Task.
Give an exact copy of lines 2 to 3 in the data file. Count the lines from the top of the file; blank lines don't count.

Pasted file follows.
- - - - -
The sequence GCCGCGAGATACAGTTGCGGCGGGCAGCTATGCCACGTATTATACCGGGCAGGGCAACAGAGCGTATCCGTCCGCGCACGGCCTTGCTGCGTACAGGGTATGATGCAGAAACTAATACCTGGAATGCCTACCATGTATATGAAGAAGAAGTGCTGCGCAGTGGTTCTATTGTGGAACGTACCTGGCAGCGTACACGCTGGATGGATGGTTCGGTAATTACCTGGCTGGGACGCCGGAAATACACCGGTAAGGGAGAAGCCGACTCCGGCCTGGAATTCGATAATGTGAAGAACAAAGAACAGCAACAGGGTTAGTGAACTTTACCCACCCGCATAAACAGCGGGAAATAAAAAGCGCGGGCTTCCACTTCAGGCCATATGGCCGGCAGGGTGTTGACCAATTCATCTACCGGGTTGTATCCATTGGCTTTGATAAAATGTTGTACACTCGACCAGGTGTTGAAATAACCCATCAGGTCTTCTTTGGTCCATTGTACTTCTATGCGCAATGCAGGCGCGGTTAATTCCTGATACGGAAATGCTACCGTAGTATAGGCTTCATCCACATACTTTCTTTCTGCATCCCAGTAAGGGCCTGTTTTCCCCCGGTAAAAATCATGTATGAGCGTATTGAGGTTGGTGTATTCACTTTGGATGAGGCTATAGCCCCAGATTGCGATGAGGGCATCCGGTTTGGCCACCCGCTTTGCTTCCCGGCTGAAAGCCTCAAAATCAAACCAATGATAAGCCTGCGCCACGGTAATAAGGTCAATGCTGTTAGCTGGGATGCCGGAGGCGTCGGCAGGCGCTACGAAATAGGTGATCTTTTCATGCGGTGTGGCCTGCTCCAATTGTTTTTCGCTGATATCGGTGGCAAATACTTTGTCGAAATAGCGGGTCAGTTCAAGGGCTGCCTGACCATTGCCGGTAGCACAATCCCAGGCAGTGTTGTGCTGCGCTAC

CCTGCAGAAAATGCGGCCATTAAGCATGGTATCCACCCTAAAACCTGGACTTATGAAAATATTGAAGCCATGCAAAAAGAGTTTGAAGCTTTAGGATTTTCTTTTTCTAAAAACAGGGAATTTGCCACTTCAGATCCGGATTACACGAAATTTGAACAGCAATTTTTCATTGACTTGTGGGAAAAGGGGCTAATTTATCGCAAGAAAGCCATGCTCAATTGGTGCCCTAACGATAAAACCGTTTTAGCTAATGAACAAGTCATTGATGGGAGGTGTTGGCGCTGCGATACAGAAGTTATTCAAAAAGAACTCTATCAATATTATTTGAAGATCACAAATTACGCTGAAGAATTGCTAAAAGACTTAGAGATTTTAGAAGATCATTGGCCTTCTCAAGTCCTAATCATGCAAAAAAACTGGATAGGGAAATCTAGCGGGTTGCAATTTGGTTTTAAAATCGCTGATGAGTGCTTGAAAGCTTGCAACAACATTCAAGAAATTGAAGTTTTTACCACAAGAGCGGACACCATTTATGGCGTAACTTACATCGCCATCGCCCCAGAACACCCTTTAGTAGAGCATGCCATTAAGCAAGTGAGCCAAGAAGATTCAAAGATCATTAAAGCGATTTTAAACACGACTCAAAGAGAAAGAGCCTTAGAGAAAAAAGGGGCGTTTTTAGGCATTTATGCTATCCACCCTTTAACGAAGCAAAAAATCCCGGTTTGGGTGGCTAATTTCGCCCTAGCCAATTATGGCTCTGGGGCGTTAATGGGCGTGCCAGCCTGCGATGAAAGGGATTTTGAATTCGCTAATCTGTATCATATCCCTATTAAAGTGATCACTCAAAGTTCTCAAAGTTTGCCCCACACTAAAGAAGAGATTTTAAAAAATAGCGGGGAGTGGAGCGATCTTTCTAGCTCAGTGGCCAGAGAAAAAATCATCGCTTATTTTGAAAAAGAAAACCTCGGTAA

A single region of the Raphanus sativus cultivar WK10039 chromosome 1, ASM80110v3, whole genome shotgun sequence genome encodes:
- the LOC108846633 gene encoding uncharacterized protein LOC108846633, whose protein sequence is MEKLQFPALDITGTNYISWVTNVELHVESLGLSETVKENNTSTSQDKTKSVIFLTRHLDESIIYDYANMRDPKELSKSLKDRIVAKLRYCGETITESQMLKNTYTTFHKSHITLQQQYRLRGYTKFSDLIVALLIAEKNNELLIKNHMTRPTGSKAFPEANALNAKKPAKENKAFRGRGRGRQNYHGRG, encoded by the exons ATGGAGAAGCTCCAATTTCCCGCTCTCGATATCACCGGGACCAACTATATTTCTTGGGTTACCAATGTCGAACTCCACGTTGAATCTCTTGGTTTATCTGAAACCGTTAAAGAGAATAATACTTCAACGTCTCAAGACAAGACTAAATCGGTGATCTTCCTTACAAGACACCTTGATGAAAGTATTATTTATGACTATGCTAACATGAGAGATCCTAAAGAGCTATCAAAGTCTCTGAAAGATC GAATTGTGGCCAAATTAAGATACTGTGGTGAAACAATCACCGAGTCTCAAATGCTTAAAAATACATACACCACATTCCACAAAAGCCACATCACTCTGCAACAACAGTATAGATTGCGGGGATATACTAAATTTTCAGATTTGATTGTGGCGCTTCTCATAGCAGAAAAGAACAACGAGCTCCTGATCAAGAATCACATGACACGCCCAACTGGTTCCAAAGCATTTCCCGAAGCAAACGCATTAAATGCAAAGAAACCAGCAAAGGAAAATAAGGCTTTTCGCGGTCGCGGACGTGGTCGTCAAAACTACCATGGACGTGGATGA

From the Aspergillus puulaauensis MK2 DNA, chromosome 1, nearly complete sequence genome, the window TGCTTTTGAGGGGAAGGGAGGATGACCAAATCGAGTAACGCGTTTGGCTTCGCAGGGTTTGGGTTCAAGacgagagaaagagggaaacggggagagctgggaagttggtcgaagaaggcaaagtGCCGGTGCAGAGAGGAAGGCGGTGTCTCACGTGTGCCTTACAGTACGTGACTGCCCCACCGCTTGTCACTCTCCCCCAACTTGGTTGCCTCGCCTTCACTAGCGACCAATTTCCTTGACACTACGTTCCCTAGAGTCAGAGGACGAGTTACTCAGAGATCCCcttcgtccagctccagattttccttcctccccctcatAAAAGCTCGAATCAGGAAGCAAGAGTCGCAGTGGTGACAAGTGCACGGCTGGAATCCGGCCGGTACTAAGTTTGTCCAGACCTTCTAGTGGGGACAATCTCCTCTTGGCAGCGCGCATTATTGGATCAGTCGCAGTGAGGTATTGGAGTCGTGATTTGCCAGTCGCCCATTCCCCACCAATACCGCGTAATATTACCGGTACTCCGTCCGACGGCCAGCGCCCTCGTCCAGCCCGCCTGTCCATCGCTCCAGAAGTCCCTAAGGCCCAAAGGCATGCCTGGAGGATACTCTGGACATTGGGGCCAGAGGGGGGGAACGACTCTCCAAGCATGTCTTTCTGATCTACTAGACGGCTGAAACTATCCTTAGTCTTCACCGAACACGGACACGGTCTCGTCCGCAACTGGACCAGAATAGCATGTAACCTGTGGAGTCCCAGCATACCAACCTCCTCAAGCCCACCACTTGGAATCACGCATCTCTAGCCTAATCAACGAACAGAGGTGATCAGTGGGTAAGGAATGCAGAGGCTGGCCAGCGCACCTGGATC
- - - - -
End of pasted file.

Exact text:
CCTGCAGAAAATGCGGCCATTAAGCATGGTATCCACCCTAAAACCTGGACTTATGAAAATATTGAAGCCATGCAAAAAGAGTTTGAAGCTTTAGGATTTTCTTTTTCTAAAAACAGGGAATTTGCCACTTCAGATCCGGATTACACGAAATTTGAACAGCAATTTTTCATTGACTTGTGGGAAAAGGGGCTAATTTATCGCAAGAAAGCCATGCTCAATTGGTGCCCTAACGATAAAACCGTTTTAGCTAATGAACAAGTCATTGATGGGAGGTGTTGGCGCTGCGATACAGAAGTTATTCAAAAAGAACTCTATCAATATTATTTGAAGATCACAAATTACGCTGAAGAATTGCTAAAAGACTTAGAGATTTTAGAAGATCATTGGCCTTCTCAAGTCCTAATCATGCAAAAAAACTGGATAGGGAAATCTAGCGGGTTGCAATTTGGTTTTAAAATCGCTGATGAGTGCTTGAAAGCTTGCAACAACATTCAAGAAATTGAAGTTTTTACCACAAGAGCGGACACCATTTATGGCGTAACTTACATCGCCATCGCCCCAGAACACCCTTTAGTAGAGCATGCCATTAAGCAAGTGAGCCAAGAAGATTCAAAGATCATTAAAGCGATTTTAAACACGACTCAAAGAGAAAGAGCCTTAGAGAAAAAAGGGGCGTTTTTAGGCATTTATGCTATCCACCCTTTAACGAAGCAAAAAATCCCGGTTTGGGTGGCTAATTTCGCCCTAGCCAATTATGGCTCTGGGGCGTTAATGGGCGTGCCAGCCTGCGATGAAAGGGATTTTGAATTCGCTAATCTGTATCATATCCCTATTAAAGTGATCACTCAAAGTTCTCAAAGTTTGCCCCACACTAAAGAAGAGATTTTAAAAAATAGCGGGGAGTGGAGCGATCTTTCTAGCTCAGTGGCCAGAGAAAAAATCATCGCTTATTTTGAAAAAGAAAACCTCGGTAA

A single region of the Raphanus sativus cultivar WK10039 chromosome 1, ASM80110v3, whole genome shotgun sequence genome encodes: